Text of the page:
I steadied the dog with the 'STAY' command loud & clear and looked for a place to put my rather long rod down safely. The bear came closer. I unzipped my wading jacket and hoisted it up like a sail over my head and began raising a very loud warning to this bear. All of this is supposed to make you look bigger and much more threatening to a bear. The bear came closer. Snatching up Boss's leash and my rod I began to back up the shore line while facing the bear. The bear followed. Then as I was almost up to where the hidden fish were I had to make a decision, leave them (this bear would surly spot them) or try to get them and get outta there, no way would this bear attack us over 2 small salmon when the river was full of em right?

Like Julius Caesar crossing the Rubicon my mind was set, I made my best stealth move into the water and grabbed the fish. Quickly I concealed them behind my back / butt; no way would this bear smell or see them, right? Again I started backing away and .............. you guessed it, the bear followed. Within seconds I kicked my left heel into a goonie the size of a small engine block and nearly went full on my ass! The bear took a couple quick bounds closing the gap to maybe the original 30' or less when it appeared I was going to surrender. I said out loud (very loud) "I know you aren't supposed to do this but letís get the hell outta here Boss" with that I turned my back and ran maybe 10 yards. The cobble along the river and the waders - rod - dog leash, all made it nearly impossible to do the old hot foot so I stopped to see what was going on to my rear. The bear was coming and was much closer.

I haven't said anything about the size of this bear. I've never shot a bear and then had it weighed so I'm not the greatest source for size estimates but about 2 weeks after this encounter I had lunch with a fellow who is 6' 2' and 350 pounds. It was at this time with him sitting directly across from me that I realized the bear had to have been at least 600 pounds!

It was time to do something! I dropped the rod and bellowed at this animal and I can make a big noise being 6'4" tall at 225 pounds with good lungs. Boss is about 85 pounds and now he's raising quite a racket as well at the end of his leash. Through all this excitement on our part the bear seems to be making up its mind about something. I brandished the fish! "Here, is this what you want dammit"! With that I tried to throw the fish to the bear. My throw was underhand and clumsy. The fish landed about 2' from shore and began to float & sink in a sickening sort of rolling motion as they headed downstream.

The bear rose up its head & shoulders almost taking its front paws off the ground and stretched its nose toward the floating fish............. then it turned and faced Boss and I. My fish floated out of sight.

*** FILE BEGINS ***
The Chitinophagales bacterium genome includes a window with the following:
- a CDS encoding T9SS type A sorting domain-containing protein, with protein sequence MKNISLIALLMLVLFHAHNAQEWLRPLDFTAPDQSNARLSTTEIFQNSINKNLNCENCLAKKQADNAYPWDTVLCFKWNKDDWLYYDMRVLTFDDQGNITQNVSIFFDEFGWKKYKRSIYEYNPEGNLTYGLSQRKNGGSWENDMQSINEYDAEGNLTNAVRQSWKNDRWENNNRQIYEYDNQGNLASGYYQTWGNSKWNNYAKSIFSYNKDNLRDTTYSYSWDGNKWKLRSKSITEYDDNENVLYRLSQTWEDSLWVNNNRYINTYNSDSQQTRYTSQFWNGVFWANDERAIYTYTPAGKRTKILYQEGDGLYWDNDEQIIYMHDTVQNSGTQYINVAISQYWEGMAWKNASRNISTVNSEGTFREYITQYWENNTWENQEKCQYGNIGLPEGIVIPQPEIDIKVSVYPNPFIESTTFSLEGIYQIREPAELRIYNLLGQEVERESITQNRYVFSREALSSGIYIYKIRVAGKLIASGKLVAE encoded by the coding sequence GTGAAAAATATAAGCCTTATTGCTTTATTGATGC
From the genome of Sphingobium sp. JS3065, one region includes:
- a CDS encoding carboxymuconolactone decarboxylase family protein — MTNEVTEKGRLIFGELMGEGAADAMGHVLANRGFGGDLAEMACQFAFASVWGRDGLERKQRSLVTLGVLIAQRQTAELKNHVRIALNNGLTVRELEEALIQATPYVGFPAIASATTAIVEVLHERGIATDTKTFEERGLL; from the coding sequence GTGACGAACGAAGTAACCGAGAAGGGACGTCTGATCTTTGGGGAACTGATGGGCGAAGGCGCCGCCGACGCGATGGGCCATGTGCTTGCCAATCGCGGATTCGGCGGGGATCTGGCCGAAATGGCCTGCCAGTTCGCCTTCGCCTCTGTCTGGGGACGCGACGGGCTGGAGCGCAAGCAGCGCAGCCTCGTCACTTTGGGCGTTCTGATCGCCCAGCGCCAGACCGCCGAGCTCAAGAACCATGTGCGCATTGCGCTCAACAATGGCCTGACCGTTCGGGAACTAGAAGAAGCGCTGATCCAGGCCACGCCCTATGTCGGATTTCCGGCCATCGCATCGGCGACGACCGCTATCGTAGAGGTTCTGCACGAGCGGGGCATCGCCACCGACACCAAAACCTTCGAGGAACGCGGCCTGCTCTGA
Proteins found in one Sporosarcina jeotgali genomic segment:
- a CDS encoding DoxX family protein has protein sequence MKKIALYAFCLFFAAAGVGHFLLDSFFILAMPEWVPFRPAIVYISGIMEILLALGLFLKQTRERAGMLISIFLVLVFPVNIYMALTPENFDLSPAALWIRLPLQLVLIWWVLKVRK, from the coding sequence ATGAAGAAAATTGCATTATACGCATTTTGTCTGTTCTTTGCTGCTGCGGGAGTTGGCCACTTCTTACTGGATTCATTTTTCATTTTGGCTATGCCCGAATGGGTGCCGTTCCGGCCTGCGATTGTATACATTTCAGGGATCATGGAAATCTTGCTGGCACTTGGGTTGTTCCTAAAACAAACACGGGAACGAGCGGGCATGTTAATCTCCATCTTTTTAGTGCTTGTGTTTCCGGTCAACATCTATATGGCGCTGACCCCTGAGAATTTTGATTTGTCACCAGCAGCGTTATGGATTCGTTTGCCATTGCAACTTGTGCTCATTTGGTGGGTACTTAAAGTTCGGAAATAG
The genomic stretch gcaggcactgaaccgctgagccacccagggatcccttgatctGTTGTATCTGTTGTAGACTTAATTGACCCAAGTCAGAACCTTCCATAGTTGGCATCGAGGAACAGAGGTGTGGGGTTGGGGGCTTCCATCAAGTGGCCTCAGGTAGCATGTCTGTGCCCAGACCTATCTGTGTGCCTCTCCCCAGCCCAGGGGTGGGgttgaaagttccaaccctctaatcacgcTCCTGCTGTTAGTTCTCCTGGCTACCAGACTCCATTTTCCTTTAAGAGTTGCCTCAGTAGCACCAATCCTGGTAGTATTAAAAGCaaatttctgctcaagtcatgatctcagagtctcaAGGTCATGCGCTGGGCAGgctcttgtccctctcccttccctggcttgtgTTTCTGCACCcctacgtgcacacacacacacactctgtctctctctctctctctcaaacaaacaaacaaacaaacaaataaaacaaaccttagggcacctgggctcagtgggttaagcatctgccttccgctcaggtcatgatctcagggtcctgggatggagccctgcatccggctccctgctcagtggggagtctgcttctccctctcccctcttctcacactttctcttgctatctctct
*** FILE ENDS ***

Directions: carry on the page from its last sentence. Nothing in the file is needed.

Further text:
Now you might think I did everything wrong, maybe I did but I lived to tell about it so I'll keep telling. Now I was pissed! My fish gone, my rod and reel 20 yards downriver in the dirt, yeah I was pissed. I dropped the leash that connected me to the barking shepherd and reached into the front of my waders with both hands. With nimble thumbs that surprised me I popped the safety caps from the 2 cans of 'Counter Assault' Bear Spray and I started toward the bear bellowing the word STAY to Boss as I went. For the first time the bear stopped coming toward or following me and it began backing up. I stopped and started to back off too hoping this was over but Noooo...., it took another couple steps soon as I backed up!

With that I let loose a cloud of mustard green looking stuff at a distance of maybe 15 feet! The bear saw it coming and made a move that defied both its size and morphology. It completed a 180* turn in a millisecond and started to tear up over the steep embankment. Now I was on its ass spraying away and howling bloody murder along with a substantial string of vulgarity's that surprised even me and I'm good with vulgarities.

With that, the bear was gone as were my hard fought sockeye but Boss and I were unscathed and good for another day. On the way back to where I had parked the truck I got one more substandard fish and took it as the third of my limit. Next time I will show no quarter and will go after and spray the devil outta any bear that acts like it has any nefarious intentions. I now have 4 of the regular size sprays and one of the Jumbo sizes also. Of course a gun would be the final pull but as I learned here, the bear just about s--- itself when I unleashed the gas so I'm OK with that.

So there's the story of the bear encounter, we've ran across quite a few but none that ever came at us. Lesson learned I guess.

Iím Ard Stetts & Thatís The Real Skinny.

Ard Stetts

The Real Skinny, is a regular feature of informative articles written by Ard Stetts for Salmonfly.Net about fly fishing for salmon and steelhead.  Ard Stetts was born in north central Pennsylvania and now resides in Alaska with his wife Nancy.  He has been tying classic Salmon, Landlocked Salmon and Featherwing Trout Streamers for over 35 years and has learned from some of the best. Ard is now the owner and operator of Life On The Line an Alaskan fly and Spey fishing guide service operating out of Wasilla, Alaska. Also see The Flies of Ard Stetts.